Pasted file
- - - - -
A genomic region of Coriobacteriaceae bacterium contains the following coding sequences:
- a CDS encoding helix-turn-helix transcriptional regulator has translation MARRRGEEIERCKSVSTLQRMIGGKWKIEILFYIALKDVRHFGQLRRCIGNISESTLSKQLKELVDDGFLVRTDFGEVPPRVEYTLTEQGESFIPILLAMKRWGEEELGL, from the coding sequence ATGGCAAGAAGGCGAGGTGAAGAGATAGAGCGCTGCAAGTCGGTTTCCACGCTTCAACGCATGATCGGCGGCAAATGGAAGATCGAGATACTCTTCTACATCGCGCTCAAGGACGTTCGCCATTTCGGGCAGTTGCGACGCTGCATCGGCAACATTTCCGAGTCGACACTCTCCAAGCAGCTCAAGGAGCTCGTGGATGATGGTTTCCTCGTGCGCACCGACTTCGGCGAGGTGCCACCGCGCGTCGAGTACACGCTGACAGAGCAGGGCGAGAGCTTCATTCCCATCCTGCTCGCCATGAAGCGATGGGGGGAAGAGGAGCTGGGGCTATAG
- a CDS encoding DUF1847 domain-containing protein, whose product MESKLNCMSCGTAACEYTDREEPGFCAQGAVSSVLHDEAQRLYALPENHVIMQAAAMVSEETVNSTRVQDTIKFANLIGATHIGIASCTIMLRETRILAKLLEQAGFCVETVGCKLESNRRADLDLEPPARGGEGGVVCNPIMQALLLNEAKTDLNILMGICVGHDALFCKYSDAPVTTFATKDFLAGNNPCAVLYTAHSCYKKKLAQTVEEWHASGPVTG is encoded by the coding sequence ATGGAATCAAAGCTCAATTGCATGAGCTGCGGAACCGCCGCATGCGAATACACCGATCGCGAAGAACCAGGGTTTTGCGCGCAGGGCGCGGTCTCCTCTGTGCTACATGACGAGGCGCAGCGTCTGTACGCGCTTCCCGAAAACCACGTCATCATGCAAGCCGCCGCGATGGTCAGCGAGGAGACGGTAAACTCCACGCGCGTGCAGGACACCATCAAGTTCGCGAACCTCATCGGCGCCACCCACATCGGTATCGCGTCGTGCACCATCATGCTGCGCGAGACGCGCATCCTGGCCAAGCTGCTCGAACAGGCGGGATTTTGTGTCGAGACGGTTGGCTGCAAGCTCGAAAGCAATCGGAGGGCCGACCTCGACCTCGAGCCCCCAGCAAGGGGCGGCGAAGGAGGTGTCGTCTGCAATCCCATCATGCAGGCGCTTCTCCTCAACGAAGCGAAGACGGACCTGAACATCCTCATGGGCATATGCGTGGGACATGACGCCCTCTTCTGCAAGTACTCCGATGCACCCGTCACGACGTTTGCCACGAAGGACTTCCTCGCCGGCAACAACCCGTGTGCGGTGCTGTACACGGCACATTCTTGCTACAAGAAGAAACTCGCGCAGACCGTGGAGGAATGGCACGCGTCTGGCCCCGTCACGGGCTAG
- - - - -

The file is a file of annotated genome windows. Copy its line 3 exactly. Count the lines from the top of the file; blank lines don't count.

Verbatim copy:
- a CDS encoding DUF1847 domain-containing protein, whose product MESKLNCMSCGTAACEYTDREEPGFCAQGAVSSVLHDEAQRLYALPENHVIMQAAAMVSEETVNSTRVQDTIKFANLIGATHIGIASCTIMLRETRILAKLLEQAGFCVETVGCKLESNRRADLDLEPPARGGEGGVVCNPIMQALLLNEAKTDLNILMGICVGHDALFCKYSDAPVTTFATKDFLAGNNPCAVLYTAHSCYKKKLAQTVEEWHASGPVTG is encoded by the coding sequence ATGGAATCAAAGCTCAATTGCATGAGCTGCGGAACCGCCGCATGCGAATACACCGATCGCGAAGAACCAGGGTTTTGCGCGCAGGGCGCGGTCTCCTCTGTGCTACATGACGAGGCGCAGCGTCTGTACGCGCTTCCCGAAAACCACGTCATCATGCAAGCCGCCGCGATGGTCAGCGAGGAGACGGTAAACTCCACGCGCGTGCAGGACACCATCAAGTTCGCGAACCTCATCGGCGCCACCCACATCGGTATCGCGTCGTGCACCATCATGCTGCGCGAGACGCGCATCCTGGCCAAGCTGCTCGAACAGGCGGGATTTTGTGTCGAGACGGTTGGCTGCAAGCTCGAAAGCAATCGGAGGGCCGACCTCGACCTCGAGCCCCCAGCAAGGGGCGGCGAAGGAGGTGTCGTCTGCAATCCCATCATGCAGGCGCTTCTCCTCAACGAAGCGAAGACGGACCTGAACATCCTCATGGGCATATGCGTGGGACATGACGCCCTCTTCTGCAAGTACTCCGATGCACCCGTCACGACGTTTGCCACGAAGGACTTCCTCGCCGGCAACAACCCGTGTGCGGTGCTGTACACGGCACATTCTTGCTACAAGAAGAAACTCGCGCAGACCGTGGAGGAATGGCACGCGTCTGGCCCCGTCACGGGCTAG